"All animals are equal, but some are more equal than others." So claimed Napoleon the pig in George Orwell's classic novel Animal Farm. Napoleon could well have been talking about the differences between farmed and wild-caught shrimp.
Much like other farming practices, traditional aquaculture goes back thousands of years. Early shrimp farmers developed a balanced ecosystem where small numbers of shrimp coexisted in ecological harmony with other fish species. This type of early fish farming could yield about 200 kilograms of shrimp per acre in a good year. Today, high global demand for shrimp has led to the conversion of rice fields, salt beds and fishponds for industrial shrimp farms. According to a report by the U.S. public interest organization Food & Water Watch, today's corporate-run shrimp operations can produce more than 40,000 kilograms per acre. That's 200 times more shrimp per acre than the small traditional farms produced. As with many other industrial animal-farming operations, our ability to purchase this inexpensive food comes with hidden costs to our health and the environment.
Most industrial-scale shrimp producers rely on large doses of antibiotics and pesticides to reduce diseases and parasites in overcrowded shrimp pools. Although it is illegal for North American shrimp farmers to use antibiotics to control disease, it is not illegal in many other parts of the world. Most shrimp found in restaurants and grocery stores is mass-produced by numerous overseas suppliers. We rarely know where the shrimp we are eating has been farmed. The result is that we ingest an invisible shrimp cocktail of chemicals.
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Over the past 10 years, a number of salmonella outbreaks have been linked to antibiotic-resistant salmonella from shrimp farms in Asia. As a result, Thailand has banned the use of unsafe antibiotics in aquaculture. Has this solved the problem of imported toxic shrimp? An investigation on shrimp farming, conducted by students from UBC's Graduate School of Journalism, found that as recently as October 2010, shipments of shrimp from Thailand were turned away at the Canadian border for containing nitrofuran, an antibiotic shown in animal studies to have carcinogenic properties. The UBC investigation points out that the Canadian Food Inspection Agency (CFIA) only has adequate resources to inspect five per cent of imported shrimp.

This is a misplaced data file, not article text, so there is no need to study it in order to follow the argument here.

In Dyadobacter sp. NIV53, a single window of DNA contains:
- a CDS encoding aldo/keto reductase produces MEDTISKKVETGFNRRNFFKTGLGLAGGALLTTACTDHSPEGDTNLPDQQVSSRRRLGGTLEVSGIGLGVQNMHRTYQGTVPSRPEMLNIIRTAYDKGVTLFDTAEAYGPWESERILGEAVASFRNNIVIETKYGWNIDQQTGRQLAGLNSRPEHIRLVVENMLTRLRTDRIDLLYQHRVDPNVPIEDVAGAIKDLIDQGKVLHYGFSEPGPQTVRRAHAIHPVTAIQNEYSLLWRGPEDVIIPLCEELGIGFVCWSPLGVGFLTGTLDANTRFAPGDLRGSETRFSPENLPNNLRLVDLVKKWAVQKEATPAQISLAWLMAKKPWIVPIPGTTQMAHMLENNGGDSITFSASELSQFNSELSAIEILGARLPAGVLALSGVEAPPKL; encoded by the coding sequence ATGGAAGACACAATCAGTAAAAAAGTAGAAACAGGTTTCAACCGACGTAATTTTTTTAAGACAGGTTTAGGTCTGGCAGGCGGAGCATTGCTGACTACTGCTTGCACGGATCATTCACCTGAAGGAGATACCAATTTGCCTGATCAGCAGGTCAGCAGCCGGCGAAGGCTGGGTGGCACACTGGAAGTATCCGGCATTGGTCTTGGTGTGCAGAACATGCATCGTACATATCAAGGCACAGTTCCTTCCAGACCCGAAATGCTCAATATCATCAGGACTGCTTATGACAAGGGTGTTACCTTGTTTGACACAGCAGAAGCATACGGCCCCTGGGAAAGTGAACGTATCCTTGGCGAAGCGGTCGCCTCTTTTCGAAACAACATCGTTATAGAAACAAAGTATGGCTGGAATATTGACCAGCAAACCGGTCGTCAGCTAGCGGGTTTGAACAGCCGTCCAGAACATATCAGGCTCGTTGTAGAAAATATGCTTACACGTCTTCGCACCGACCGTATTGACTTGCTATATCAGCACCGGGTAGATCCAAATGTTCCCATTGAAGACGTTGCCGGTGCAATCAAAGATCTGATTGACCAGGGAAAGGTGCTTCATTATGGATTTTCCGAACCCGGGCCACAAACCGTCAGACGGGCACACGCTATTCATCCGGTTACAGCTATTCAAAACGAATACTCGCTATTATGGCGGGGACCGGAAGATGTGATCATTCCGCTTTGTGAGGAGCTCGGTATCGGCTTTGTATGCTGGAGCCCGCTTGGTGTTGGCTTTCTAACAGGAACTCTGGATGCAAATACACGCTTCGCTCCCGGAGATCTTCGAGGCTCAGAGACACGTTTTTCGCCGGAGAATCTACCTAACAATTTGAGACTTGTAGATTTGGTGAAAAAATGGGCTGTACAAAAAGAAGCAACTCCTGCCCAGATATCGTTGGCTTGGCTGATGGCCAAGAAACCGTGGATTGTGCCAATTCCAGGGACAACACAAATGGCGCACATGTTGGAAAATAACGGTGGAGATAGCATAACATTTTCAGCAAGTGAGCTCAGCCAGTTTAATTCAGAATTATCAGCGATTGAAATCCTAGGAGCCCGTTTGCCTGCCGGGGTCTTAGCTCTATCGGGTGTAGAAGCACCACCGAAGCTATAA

The news is not all bad, though. According to David Suzuki's Sustainable Seafood Guide, good choices for shrimp include wild spot prawns caught in Canadian Pacific waters. Spot prawns are trapped, which minimizes the environmental damage we see with methods like net fishing, where many other marine animals are caught and killed along with the intended prawn catch. Because spot prawns are wild, there is little worry that they will be contaminated with antibiotics. And because they are low on the food chain, they contain little, if any, mercury and are safe enough even for pregnant women to enjoy two to three times a week.
What about cholesterol?
Long before we worried about possible environmental toxins in shrimp, people were concerned about the high cholesterol content of some shellfish. Cholesterol, a type of fat made in the liver of all animals, has important cellular functions and is a key component in our bodies' formation of steroids such as testosterone and vitamin D. This makes it essential for all animal life. But when excess cholesterol builds up in blood vessels over years, it can restrict blood flow to such critical organs as the heart and brain and increase the risk of heart attacks or strokes.
Although it was once believed that diets high in cholesterol contributed to this risk, it is now clear that our blood cholesterol levels are more affected by the amount and type of fat we consume, especially trans- and saturated fats, than the amount of cholesterol we eat.
A healthy diet can include some cholesterol-containing foods. In this context, spot prawns caught in the Canadian Pacific by trap, with their low-fat, high-protein and delicious taste, are an excellent choice that fits well into a healthy diet. Remember, moderation is still key, so rather than reaching for an extra serving of prawns, add an extra scoop of veggies to your plate. Your health and our oceans will be thankful for it!
Lori Petryk can be seen weekly hosting "Good for You, Good for Our Earth", a nutrition and sustainable food segment on SHAW TV. Dr. David Hadley is an emergency physician in Calgary, Alberta.